Applications inherently depend on disk space

Running debian containers (mainly) on snapd running on debian stretch (stable or also 9).

I ran the command
$ apt update
and I was told that there was insufficient memory to complete the task (there were a few lines before that).

With some assistance from a friend I’m been trying to find where the space hog is

root@debianserver:/# df -k
Filesystem 1K-blocks Used Available Use% Mounted on
udev 74254448 0 74254448 0% /dev
tmpfs 14853476 255724 14597752 2% /run
/dev/sda2 18011420 13298284 3775152 78% /
/dev/sda5 20027216 5944576 13042256 32% /usr
tmpfs 74267372 24696 74242676 1% /dev/shm
tmpfs 5120 0 5120 0% /run/lock
tmpfs 74267372 0 74267372 0% /sys/fs/cgroup
/dev/sda7 3023760 5044 2865116 1% /tmp
/dev/sda6 15053152 41868 14226900 1% /usr/local
/dev/sda4 10013512 9353460 131668 99% /var
/dev/sda8 5759082496 17018792 5740155304 1% /home
/dev/sda9 510984 144 510840 1% /boot/efi
tmpfs 14853472 8 14853464 1% /run/user/1000
tmpfs 14853472 4 14853468 1% /run/user/114
/dev/loop3 209715200 4530288 203402800 3% /media/darald/lxd2
/dev/loop12 48256 48256 0 100% /snap/lxd/5785
/dev/loop14 48256 48256 0 100% /snap/lxd/5841
/dev/loop13 48256 48256 0 100% /snap/lxd/5866
/dev/loop19 83840 83840 0 100% /snap/core/4189
/dev/loop18 83840 83840 0 100% /snap/core/4194
/dev/loop16 83840 83840 0 100% /snap/core/4201

So 13 GiB and 78% full in / is more than I had expected but 9.4 GiB and 99% full in /var is quite unexpected.
/dev/sda5 is swap (1.0 GiB, with over 60 GB of ram I didn’t think I would need a ‘standard’ sized swap).

root@debianserver:/var# du -d 1 -BM /var
12M /var/tmp
1M /var/www
7M /var/mail
13M /var/backups
1M /var/opt
6205M /var/snap
1M /var/local
131M /var/log
1M /var/lost+found
656M /var/cache
1409M /var/lib
4M /var/spool
8434M /var

/var/snap properties
39 files
76.3 KiB (file size)
208.0 KiB (size on disk)

32 files
76.3 KiB
184.0 KiB
6 files
4 bytes
20.0 KiB

There’s some 6.20 GiB not accounted for!

Not such a large discrepancy but:

root@debianserver:/var# du -d 1 -BM /var/cache
1M /var/cache/cracklib
1M /var/cache/lightdm
308M /var/cache/apt
3M /var/cache/man
1M /var/cache/system-tools-backends
330M /var/cache/lxc
1M /var/cache/bind
8M /var/cache/debconf
1M /var/cache/dbconfig-common
1M /var/cache/snapd
1M /var/cache/libvirt
5M /var/cache/locate
1M /var/cache/dictionaries-common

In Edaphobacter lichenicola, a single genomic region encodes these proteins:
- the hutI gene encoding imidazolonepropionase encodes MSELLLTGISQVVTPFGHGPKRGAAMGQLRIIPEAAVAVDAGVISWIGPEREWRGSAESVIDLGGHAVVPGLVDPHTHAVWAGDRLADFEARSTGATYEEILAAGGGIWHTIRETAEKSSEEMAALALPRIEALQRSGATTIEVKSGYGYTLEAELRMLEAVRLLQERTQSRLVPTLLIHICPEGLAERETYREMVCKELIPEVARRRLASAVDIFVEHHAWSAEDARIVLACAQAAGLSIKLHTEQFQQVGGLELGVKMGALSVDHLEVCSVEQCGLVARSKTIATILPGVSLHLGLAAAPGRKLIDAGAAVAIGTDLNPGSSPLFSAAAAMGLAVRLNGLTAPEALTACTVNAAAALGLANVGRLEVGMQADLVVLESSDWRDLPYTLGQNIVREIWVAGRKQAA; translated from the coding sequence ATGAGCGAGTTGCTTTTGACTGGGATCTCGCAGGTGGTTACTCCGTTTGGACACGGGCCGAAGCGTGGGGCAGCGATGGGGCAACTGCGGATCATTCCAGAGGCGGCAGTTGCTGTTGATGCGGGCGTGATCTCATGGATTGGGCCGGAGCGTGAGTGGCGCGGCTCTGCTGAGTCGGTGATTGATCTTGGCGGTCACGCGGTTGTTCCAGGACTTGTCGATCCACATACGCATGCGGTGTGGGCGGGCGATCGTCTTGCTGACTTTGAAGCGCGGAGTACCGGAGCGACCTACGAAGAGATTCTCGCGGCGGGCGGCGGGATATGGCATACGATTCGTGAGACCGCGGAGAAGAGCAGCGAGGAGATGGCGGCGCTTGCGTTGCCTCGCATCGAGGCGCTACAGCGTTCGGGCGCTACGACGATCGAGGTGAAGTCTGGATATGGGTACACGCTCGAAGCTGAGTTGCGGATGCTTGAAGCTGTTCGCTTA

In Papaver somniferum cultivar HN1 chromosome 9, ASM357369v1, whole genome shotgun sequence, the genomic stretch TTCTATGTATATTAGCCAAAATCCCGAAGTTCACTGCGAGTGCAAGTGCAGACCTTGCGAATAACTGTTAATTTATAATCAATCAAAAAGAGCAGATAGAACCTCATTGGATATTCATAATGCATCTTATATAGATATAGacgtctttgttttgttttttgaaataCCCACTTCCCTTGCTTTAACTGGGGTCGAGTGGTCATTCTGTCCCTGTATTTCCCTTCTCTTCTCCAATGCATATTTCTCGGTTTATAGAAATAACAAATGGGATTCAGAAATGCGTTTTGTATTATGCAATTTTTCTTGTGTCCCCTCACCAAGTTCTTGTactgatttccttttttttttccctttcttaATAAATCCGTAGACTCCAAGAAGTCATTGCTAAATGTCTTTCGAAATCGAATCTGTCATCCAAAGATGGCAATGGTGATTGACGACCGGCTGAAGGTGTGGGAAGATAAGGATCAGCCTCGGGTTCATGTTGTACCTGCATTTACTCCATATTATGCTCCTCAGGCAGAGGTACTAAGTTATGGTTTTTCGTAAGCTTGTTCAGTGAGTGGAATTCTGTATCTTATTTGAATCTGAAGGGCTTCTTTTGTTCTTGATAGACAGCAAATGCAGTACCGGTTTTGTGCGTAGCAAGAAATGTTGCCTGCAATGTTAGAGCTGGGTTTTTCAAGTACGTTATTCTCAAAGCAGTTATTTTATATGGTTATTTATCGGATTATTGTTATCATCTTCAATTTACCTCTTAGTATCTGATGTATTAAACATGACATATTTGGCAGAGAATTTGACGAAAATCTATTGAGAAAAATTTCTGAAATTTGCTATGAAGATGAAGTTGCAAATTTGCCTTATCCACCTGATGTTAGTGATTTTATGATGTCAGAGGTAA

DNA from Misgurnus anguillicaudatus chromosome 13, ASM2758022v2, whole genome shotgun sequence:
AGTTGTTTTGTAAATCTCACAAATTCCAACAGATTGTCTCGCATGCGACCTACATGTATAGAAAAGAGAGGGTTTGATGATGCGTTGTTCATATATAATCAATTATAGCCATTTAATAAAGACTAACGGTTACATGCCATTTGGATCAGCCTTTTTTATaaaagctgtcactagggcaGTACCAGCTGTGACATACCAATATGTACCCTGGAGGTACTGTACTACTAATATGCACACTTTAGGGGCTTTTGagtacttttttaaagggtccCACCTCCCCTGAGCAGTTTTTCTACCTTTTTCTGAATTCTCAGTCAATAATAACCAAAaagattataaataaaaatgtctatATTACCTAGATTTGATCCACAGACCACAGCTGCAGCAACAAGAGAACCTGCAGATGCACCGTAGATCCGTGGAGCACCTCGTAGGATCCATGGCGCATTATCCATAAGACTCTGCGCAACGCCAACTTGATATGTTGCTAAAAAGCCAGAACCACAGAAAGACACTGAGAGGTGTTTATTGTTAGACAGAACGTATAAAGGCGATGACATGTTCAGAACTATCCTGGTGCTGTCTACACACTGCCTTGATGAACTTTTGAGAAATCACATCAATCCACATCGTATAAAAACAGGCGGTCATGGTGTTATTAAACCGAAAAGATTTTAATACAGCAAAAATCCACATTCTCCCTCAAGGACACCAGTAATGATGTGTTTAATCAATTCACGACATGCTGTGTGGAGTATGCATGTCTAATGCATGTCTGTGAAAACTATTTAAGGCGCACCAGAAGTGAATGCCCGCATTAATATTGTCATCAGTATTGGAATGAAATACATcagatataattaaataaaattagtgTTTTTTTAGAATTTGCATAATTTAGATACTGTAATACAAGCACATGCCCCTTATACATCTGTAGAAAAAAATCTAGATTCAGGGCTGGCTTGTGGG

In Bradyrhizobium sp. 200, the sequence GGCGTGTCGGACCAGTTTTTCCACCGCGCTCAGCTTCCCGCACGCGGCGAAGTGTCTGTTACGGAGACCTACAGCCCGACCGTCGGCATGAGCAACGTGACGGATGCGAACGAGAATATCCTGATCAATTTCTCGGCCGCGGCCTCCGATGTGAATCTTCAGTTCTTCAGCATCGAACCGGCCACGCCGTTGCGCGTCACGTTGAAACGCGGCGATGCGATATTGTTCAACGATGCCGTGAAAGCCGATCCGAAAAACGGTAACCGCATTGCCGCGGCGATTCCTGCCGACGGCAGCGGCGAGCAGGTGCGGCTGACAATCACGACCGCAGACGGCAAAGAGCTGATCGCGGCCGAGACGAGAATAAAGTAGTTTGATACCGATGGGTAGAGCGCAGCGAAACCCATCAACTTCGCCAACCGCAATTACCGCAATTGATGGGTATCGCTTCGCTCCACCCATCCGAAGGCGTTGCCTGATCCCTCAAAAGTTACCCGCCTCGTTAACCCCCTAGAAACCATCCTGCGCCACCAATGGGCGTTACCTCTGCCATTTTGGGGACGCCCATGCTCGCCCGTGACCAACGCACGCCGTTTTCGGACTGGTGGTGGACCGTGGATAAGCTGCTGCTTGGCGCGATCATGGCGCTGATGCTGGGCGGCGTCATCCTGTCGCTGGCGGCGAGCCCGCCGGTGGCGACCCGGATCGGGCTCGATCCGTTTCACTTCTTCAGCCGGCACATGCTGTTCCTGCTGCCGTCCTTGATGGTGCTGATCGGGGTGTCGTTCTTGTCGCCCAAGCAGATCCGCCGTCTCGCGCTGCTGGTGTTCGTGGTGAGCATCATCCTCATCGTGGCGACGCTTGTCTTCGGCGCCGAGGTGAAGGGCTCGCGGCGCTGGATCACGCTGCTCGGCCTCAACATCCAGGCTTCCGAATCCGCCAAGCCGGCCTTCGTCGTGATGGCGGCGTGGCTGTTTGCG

1M /var/cache/cups
1M /var/cache/ldconfig
1M /var/cache/localepurge
1M /var/cache/PackageKit
1M /var/cache/tcpdf
1M /var/cache/awstats
1M /var/cache/samba
1M /var/cache/postgresql
2M /var/cache/fontconfig
1M /var/cache/lxd
1M /var/cache/apparmor
1M /var/cache/apache2
1M /var/cache/apt-cacher-ng
656M /var/cache

So it looks like snapd + lxd is somehow hogging a lot of space which I can’t really account for with snap somehow being at the root of the issue. I’m running ‘core’ and presently 10 containers only one of which I have been trying to load software onto so this space usage seems quite ‘out there’.

Please advise.


could be this:

Reading through your suggestion it seems that the proposal actually removes a container.
As I don’t really want to do that I’m not sure how to use the idea. Seems to be connected but is there a way to say ‘de-frag the drive’ in snap?
That might fix the issue.
I need to fix this issue so that I can actually install software on the containers so that I can use those same containers. Hopefully soon!!

Well, what made you partition your HD in such a fragmented manner ?

i guess your only proper solution would be to re-size /var or to do a re-install with proper partitioning (the values picked for these gazillion of /dev/sda* partitions look rather randomly chosen (/var as the partition for “variable application data” (caches, all actual app data…) being so small in your setup is simply a problem, while you picked twice the space for /usr which typically only holds the application binaries and does typically not change much in size))

If you have any unallocated space on your disk you could also try to partition it for /var/snap and mount it there, but that will eventually make you hit that limitation again, the lxd snap does install its containers in the lxd snaps home which is /var/snap/lxd (using the lxd deb instead would likely also not help since it will install its payload data in /var/lib/lxd i think).

Could you paste the output of du -ah /var/snap | sort -h? The easiest way is probably to pipe the output of that to pastebinit, or to xsel -i -b and then Ctrl-V that in here.

1 Like

root@debianserver:/var# du -ah /var/snap | sort -h
0 /var/snap/core/current
0 /var/snap/lxd/common/lxd/unix.socket
0 /var/snap/lxd/common/mntns
0 /var/snap/lxd/current
4.0K /var/snap/core/4201
4.0K /var/snap/core/4213
4.0K /var/snap/core/4217
4.0K /var/snap/core/common
4.0K /var/snap/lxd/5785
4.0K /var/snap/lxd/5841
4.0K /var/snap/lxd/5866
4.0K /var/snap/lxd/common/config
4.0K /var/snap/lxd/common/
4.0K /var/snap/lxd/common/lxc/local.conf
4.0K /var/snap/lxd/common/lxd/containers/my-debian
4.0K /var/snap/lxd/common/lxd/containers/my-debian-calendar
4.0K /var/snap/lxd/common/lxd/containers/my-debian-horde-server